The ancient Egyptians venerated the ibis. Followers of ibis cults would visit temples and purchase mummified ibises for use in votive offerings. The ibis was a sacred bird associated with creation and fertility and knowledge and learning. The ibis cults became so wildly popular that priests began breeding and rearing the birds onsite, specially for mummification. In the Serapeum in the city of Saqqara, archaeologists discovered 500,000 mummified ibises in stoppered ceramic pots, and 4,000,000 were reported to have been found entombed in the city of Tuna-el-Gerbel.
I grew up alongside the Macquarie River in western New South Wales. Its waters feed the Macquarie Marshes, one of Australia’s most important wetlands. In the lignum swamps there, hundreds of thousands of ibises would flatten the wiry lignum shrubs to create vast colonies of rookeries. When the masses of white and black birds took flight their wide wingspans crowded out the sky.
The public’s recognition of the Marshes as a special place for ibis and the other waterbird species made the Macquarie the first of Australia’s regulated rivers to be provisioned with a proto-environmental flow in the 1950s.
After a dam across the Macquarie was completed in the 1960s, the Water Conservation and Irrigation Commission lost interest in providing this allocation of water, and instead maximised the benefits for irrigators at a cost to the environment and local communities.
Whenever I tell people about the Marshes I show a video of an old newsreel from the 1950s. Black-and-white footage shows a man on horseback, the animal’s legs sloshing though the reed beds and the rider ducking under Red Gum branches. The sequence opens out to a lagoon rimmed with tall rushes and pans towards flocks of ibis.
We’re shown wetlands crowded with reed and lignum nests, thousands of hatching ibis chicks, birds taking up every perch. Towards the end, the music swells, ‘the birds take off, rising swiftly to the safety of flight, more and more birds go up to join those already in the air, swamps take on new beauty with the reflection of ibis in flight, the beating of wings grows’.
We’re told to witness the end of an era, the inevitable passing of Australia’s primordial wilderness in the face of progress and civilisation, for ‘the 46 miles of swamp will dry up when the Burrendong Dam is constructed’ at the Macquarie River’s headwaters. The ibis will need to go ‘elsewhere’. Confidently, at the climax, the narrator declares to soaring music ‘this is a different Australia, unknown to the city man, the vast, almost untouched country, of illimitable space, and illimitable opportunities’.
Then I contrast the historical film footage with photos of the Marshes today – the tracts of dead river red gums, the collapsed reed bed systems, the silence and stillness of clapped-out ecosystem on the brink. One time a person in the audience said, ‘I feel like slitting my wrists after hearing you speak.’ I reckon grief is sometimes the appropriate response.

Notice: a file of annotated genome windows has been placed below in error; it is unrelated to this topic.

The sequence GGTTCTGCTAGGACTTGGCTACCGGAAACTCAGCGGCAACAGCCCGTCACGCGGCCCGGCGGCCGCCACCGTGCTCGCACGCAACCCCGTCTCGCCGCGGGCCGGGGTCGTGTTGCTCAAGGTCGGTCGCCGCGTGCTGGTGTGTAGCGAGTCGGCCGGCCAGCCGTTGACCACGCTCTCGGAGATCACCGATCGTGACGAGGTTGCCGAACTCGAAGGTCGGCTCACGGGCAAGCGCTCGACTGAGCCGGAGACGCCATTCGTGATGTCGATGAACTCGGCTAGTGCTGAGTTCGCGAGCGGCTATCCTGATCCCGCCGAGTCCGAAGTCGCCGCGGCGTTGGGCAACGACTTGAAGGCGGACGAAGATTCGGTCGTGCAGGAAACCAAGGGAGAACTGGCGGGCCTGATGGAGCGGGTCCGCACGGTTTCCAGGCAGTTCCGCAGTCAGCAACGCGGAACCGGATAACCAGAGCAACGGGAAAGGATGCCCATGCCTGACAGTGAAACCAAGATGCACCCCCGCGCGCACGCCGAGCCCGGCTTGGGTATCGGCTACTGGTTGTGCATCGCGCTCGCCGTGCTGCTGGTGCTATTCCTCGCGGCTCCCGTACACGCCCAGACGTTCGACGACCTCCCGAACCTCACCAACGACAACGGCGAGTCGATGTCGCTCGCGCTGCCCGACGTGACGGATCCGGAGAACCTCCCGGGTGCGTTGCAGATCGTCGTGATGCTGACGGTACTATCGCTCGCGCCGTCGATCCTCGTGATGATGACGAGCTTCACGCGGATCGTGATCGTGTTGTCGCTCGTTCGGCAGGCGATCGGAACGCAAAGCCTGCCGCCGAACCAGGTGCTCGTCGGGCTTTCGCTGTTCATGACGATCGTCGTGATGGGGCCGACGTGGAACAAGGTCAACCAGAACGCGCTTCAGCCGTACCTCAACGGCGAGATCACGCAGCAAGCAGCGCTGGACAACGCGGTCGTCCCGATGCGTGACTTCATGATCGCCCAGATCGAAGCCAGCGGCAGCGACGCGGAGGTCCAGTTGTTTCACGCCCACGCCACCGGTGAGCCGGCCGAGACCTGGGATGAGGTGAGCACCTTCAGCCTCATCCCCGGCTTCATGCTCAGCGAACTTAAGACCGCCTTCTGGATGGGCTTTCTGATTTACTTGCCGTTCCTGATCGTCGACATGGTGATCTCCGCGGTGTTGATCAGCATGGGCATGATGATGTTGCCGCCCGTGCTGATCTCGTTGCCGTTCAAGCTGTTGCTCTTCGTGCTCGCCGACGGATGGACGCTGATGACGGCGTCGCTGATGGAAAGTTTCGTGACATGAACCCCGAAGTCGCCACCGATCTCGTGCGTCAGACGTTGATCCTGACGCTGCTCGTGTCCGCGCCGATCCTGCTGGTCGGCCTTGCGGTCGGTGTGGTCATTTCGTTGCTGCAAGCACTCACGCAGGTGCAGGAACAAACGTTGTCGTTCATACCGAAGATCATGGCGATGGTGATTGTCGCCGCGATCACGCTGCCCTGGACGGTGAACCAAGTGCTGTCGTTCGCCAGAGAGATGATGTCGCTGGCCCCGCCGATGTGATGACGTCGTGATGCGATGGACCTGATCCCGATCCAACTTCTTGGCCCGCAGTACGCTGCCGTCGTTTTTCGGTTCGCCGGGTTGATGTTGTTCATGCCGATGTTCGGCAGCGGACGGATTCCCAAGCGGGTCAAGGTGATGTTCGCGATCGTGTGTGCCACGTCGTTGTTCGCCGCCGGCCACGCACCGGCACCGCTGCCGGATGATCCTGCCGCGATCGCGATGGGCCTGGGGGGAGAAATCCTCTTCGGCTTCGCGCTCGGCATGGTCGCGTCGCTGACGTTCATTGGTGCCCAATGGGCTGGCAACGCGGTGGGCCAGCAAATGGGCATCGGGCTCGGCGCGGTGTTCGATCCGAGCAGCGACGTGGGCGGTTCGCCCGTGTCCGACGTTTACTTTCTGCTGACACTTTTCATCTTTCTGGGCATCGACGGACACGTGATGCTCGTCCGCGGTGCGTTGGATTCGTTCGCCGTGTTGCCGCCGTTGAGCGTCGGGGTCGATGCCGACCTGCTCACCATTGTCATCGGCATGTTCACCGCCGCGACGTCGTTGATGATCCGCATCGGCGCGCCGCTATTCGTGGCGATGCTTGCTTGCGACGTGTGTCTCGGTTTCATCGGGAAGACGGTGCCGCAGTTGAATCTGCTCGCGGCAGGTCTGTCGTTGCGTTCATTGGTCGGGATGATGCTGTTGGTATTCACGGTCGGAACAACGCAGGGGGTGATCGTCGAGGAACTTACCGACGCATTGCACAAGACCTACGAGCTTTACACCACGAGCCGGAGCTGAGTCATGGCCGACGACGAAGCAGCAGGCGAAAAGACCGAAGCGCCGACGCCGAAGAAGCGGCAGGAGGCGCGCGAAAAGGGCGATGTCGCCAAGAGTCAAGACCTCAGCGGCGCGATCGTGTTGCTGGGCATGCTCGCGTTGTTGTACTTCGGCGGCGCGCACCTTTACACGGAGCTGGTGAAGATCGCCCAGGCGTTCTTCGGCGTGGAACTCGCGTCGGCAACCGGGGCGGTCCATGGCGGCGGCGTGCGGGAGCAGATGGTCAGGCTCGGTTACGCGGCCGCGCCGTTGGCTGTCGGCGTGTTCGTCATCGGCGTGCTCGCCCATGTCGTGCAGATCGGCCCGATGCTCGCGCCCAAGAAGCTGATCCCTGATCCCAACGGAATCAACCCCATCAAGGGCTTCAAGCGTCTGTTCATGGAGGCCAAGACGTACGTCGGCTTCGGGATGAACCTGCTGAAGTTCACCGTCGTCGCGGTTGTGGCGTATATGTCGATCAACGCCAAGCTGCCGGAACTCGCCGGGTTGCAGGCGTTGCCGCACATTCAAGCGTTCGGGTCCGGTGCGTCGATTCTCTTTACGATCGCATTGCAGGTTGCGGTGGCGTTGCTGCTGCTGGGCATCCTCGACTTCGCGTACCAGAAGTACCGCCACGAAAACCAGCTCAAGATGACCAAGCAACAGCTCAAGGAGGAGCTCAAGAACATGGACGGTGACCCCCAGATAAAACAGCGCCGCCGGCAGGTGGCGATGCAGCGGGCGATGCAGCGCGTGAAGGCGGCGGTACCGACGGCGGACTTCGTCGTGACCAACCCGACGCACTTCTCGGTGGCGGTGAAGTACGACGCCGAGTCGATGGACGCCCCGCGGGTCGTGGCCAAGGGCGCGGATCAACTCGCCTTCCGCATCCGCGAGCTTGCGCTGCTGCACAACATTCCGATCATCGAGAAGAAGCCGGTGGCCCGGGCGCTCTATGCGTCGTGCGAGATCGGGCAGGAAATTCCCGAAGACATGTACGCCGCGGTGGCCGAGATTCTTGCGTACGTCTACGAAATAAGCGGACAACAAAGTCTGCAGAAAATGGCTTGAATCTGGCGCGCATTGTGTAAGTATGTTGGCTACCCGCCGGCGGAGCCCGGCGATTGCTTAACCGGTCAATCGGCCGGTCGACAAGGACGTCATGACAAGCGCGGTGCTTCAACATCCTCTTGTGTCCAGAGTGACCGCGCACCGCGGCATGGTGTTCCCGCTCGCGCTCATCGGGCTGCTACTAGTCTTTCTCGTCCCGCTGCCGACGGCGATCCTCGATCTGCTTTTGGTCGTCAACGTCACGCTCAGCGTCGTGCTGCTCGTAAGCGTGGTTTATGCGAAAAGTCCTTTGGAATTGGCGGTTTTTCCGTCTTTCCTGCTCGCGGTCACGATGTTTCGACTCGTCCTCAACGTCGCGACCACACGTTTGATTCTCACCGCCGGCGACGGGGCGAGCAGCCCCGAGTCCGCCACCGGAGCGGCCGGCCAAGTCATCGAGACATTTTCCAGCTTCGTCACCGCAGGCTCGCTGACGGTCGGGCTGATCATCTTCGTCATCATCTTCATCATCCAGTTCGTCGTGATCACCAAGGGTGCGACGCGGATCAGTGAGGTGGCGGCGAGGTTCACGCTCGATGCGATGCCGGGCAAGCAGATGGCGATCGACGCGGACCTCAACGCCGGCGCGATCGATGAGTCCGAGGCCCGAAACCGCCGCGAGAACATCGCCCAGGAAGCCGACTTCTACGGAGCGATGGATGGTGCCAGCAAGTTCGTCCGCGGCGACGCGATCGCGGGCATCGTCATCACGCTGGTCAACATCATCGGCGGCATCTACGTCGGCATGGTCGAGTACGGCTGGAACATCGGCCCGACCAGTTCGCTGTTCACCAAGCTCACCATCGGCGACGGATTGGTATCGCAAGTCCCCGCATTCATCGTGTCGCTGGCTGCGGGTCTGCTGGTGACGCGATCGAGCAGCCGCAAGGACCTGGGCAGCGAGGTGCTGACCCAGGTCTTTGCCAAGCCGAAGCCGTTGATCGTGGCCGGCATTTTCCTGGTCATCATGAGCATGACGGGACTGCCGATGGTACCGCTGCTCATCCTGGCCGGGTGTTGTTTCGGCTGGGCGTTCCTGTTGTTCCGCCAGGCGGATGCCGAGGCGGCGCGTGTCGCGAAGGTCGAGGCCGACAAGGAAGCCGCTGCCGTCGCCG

For more than three decades ecologist Richard Kingsford has studied the Marshes and surveyed populations of waterbirds such as ibis. In the 1980s, Kingsford’s surveys averaged 20,000 waterbirds from more than 20 species, in the 1990s it dropped to 5,000 birds from 13 species, and since the year 2000 the survey averaged 600 birds from only nine species. In 2007 his team did not see any waterbirds in an aerial survey of the northern marsh.
Beginning in the 1960s and 70s, as more large dams were completed across the rivers of eastern Australia, that ‘elsewhere’ for the birds became the cities where our waste is a source of nourishment for ibis displaced from their habitats.
We call them bin chickens, tip turkeys and dump chooks. We complain about their presence, appearance and smell. Instead, we should wonder at their ingenuity and gritty determination to survive. They are ‘a marvel of evolution’, reported Anne Jones for ABC Radio National.
Ibis are sentinels of the Anthropocene, the epoch in our planet’s geological history named after us because we have altered so much of its systems. The ibis call our attention to our shadow places, the places we draw resources from but don’t have to think about. While the rivers remain out-of-sight and out-of-mind, the unscrupulous will continue to think they can get away with stealing environment flows, tampering with water meters, and corrupting the public administration of water.
I’m heartened to see the social media campaign in support of the maligned ibis. Perhaps this is the first step towards resurrecting an ibis cult.
At the Marshes, environmental managers continue to decide which parts of the wetlands to save and which parts to let go. The reinvigorated environmental flow regime is slowly making improvements. The birds are coming back, and will continue to do so, but never in their former numbers.
In Egypt, habitat destruction, agricultural development and long-term drying of the climate have caused local extinction of the Sacred Ibis. Let’s hope that’s not the fate of Australia’s White Ibis in our pursuit of illimitable opportunities. We have a duty to our new neighbours from the bush, our sacred bin chickens.
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